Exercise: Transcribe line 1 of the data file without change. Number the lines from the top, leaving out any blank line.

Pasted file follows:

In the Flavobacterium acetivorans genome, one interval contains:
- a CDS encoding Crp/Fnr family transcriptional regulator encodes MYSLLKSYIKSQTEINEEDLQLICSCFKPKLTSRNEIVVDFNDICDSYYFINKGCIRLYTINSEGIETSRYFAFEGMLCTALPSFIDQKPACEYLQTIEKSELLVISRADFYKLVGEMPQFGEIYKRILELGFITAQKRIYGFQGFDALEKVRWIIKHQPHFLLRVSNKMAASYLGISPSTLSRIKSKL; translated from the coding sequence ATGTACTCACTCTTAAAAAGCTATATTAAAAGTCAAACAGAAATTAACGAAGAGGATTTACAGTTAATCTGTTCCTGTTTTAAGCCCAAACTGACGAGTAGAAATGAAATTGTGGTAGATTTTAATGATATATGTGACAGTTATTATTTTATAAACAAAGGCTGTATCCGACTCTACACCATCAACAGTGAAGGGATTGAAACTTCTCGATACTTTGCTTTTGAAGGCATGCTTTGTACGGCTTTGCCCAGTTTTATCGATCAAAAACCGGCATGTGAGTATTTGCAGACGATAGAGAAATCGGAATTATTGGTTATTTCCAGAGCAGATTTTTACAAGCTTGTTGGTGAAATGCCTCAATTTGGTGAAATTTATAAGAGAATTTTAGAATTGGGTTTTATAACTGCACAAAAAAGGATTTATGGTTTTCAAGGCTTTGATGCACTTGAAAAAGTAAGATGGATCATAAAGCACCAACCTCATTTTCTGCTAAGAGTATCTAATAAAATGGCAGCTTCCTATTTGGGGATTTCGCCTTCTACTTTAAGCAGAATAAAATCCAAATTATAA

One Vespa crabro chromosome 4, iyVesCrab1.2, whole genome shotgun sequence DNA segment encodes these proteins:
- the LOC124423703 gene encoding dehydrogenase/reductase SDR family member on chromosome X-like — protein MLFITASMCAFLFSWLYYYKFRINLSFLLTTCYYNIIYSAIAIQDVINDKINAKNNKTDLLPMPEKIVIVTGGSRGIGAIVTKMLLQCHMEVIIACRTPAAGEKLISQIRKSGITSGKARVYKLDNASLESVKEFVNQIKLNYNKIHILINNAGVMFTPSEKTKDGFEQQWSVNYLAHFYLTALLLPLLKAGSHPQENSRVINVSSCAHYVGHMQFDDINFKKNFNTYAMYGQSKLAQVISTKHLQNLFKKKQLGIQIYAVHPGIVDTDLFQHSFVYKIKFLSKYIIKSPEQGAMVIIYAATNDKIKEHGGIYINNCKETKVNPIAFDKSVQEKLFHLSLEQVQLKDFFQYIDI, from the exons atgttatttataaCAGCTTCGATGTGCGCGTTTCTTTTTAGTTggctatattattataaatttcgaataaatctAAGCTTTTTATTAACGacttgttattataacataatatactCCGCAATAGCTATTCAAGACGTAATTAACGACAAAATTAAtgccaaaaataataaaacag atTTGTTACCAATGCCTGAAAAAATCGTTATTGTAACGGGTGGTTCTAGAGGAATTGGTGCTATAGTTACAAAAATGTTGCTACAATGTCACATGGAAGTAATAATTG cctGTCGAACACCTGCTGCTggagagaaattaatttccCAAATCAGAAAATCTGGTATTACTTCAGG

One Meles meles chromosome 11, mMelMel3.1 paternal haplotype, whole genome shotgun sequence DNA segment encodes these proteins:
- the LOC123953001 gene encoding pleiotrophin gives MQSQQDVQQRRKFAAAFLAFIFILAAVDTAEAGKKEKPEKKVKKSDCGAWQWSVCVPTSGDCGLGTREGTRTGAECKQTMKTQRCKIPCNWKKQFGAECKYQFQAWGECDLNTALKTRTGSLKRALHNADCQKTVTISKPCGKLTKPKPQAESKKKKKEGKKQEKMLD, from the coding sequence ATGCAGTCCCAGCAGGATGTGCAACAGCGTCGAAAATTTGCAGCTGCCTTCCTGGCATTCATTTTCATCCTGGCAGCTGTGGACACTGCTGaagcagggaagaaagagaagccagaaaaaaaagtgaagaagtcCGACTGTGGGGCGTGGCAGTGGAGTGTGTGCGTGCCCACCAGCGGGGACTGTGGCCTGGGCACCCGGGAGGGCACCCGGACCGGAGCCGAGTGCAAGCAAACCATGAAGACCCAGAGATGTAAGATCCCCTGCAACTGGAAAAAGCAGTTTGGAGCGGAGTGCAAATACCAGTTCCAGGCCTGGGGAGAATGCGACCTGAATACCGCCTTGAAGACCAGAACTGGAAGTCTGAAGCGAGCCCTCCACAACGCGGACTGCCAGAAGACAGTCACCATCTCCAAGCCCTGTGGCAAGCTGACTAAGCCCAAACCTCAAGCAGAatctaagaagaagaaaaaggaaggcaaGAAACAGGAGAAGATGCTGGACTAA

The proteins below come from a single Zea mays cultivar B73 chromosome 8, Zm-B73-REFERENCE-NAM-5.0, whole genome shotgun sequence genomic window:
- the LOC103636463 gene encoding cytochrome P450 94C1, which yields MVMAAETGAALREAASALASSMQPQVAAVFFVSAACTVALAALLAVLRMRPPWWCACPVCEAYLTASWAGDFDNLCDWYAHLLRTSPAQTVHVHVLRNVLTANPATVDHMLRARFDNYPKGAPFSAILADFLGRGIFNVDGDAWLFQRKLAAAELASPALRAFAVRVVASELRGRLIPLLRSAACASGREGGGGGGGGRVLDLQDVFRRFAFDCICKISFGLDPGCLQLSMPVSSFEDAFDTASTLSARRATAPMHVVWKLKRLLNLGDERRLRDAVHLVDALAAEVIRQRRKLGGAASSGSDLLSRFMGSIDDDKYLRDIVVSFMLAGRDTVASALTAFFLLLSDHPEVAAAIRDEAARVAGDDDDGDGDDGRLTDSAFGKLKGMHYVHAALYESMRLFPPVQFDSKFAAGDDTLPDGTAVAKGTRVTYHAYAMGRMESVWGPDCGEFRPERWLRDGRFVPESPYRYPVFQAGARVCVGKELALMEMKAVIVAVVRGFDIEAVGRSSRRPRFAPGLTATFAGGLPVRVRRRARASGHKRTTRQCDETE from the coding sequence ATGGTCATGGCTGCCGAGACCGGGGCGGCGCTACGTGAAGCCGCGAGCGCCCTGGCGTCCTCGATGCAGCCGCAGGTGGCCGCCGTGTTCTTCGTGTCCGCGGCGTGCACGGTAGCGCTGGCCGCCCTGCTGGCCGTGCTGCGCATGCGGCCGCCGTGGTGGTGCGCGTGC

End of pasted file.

In the Flavobacterium acetivorans genome, one interval contains: